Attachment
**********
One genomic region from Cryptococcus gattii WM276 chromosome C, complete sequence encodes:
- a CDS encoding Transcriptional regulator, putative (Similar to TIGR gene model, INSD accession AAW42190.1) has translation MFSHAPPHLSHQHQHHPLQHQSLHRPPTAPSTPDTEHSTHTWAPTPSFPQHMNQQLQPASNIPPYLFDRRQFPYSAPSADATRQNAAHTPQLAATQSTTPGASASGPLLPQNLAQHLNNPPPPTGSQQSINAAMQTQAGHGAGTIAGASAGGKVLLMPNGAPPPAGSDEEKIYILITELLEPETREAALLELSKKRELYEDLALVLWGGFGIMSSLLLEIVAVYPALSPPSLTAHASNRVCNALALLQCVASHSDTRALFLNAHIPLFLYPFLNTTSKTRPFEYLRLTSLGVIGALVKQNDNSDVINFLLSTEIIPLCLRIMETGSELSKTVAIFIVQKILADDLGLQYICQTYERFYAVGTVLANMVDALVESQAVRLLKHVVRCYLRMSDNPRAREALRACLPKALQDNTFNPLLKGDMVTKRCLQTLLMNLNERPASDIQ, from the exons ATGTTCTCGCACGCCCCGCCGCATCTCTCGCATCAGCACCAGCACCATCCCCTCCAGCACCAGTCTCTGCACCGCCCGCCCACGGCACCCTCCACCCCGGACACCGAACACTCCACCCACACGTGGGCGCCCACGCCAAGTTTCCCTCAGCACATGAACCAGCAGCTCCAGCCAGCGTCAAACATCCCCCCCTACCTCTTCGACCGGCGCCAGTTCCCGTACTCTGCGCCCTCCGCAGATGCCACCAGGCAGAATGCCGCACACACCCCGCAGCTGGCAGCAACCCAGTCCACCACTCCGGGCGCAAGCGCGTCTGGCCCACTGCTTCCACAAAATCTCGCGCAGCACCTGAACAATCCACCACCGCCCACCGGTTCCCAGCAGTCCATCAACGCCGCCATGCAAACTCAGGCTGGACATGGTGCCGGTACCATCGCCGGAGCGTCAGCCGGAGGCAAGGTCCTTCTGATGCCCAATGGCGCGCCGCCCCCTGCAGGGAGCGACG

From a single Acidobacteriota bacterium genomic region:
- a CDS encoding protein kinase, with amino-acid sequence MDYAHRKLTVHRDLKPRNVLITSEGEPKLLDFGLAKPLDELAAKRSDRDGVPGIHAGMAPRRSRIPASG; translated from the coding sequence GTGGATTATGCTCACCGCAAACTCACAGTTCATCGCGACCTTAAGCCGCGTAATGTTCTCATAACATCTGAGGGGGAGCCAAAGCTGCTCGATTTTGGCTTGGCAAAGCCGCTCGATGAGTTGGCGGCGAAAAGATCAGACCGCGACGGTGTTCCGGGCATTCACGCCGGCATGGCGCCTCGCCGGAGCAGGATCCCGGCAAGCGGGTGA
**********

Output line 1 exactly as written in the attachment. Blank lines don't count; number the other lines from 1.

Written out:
One genomic region from Cryptococcus gattii WM276 chromosome C, complete sequence encodes: